There have been some cute guys around, a few that I might even call hot, but this guy was on another level. He was Middle Eastern with caramel skin that almost glowed in the sunrise on my morning commute. He had those stupid thick eyelashes that some boys get, oblivious to the fact that some of us spend good money to make our lashes half as long, half as voluminous. And his lips. They were that perfectly sinful balance of firmness and lush excess, like strawberries in the hours before they slip into over-ripeness. He was playing some ridiculously sexy saxophone music; I awkwardly turned on my Firefly app to capture the title. It was a song called “Butter” by Boney James and right then it was all I could do to resist leaning up into the front seat and licking the side of his neck. He should have been modeling obnoxiously chic and expensive clothing or lounging in a trendy nightspot I’d never be able to gain entry to, instead of carting strangers around in a pretentious hybrid. But then I’d never have seen him, and I wouldn’t have had all of those deliciously dirty thoughts to condense down into the last few sentences…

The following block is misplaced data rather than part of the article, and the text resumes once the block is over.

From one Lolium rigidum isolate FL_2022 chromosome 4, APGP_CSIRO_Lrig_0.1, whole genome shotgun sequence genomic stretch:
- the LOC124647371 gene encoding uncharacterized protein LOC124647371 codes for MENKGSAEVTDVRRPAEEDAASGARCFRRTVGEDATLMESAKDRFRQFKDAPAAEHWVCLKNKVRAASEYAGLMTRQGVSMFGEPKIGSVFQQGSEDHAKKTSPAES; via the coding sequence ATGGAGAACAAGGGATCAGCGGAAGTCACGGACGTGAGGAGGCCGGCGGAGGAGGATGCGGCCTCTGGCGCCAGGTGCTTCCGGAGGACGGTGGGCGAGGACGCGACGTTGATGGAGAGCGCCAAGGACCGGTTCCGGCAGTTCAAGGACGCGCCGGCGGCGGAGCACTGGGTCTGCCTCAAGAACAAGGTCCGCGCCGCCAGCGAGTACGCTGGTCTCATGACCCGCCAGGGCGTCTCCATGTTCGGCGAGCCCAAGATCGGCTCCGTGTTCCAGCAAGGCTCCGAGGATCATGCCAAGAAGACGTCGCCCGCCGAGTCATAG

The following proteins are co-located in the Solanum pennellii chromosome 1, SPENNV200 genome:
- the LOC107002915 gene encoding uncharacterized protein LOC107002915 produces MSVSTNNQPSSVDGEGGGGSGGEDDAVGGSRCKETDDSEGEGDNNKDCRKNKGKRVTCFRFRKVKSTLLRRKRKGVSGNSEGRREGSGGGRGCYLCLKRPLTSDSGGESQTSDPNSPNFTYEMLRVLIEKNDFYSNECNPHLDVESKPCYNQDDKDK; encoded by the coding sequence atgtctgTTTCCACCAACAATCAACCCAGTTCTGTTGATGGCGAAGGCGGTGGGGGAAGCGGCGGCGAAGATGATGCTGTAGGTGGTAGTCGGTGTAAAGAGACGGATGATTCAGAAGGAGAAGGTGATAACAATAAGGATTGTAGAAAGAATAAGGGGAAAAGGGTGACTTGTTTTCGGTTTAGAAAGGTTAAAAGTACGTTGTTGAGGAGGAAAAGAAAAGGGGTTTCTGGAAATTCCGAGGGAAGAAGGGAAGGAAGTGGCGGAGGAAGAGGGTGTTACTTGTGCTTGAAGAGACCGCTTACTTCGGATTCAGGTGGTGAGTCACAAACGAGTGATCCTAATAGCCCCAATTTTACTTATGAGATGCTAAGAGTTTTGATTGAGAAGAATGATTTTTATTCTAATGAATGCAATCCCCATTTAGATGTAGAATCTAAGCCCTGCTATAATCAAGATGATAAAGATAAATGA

I’ve chosen not to use most of the actual names of my drivers, but with Rino I just couldn’t resist. When his name popped up on the screen, I immediately thought of Reno 911 and had a little laugh. Turns out it was closer to the truth than I expected (or wanted). First, he got lost coming to pick me up. I was standing in the parking lot of Taco Time, directly below a very large, very light sign reading, “Taco Time.” The address I entered was for Taco Time. After driving by a couple of times, he finally called to tell me he was in the parking lot between Starbucks and “Time Taco.” I immediately forgave any annoyance that was emerging; there was something about hearing him say “time taco” that made me giggle; I had images of Donna Noble going through the drive-through for a natural soft taco (my favorite menu item). Once I was finally ensconced in his backseat, the 911 portion began. I’d had some experience with Uber drivers who dart in and out of traffic, changing lanes with barely a thought; Rino was not afraid to switch lanes and directions and plans, but he had the particularly terrifying habit of making bad decisions very slowly: he would veer about a quarter of the way into another lane, then slow way down, look behind him, and make a hesitant “uhhhhhh” sound under his breath. On more than one occasion, the view behind included a Seattle city bus. On the front seat beside him, Rino had a copy of Joel Osteen’s Your Best Life Now. I’m not religious, but that ride was enough to make me send up a couple of prayers that Osteen’s toothy, saccharine smile wouldn’t be the last thing I saw before my best life ended.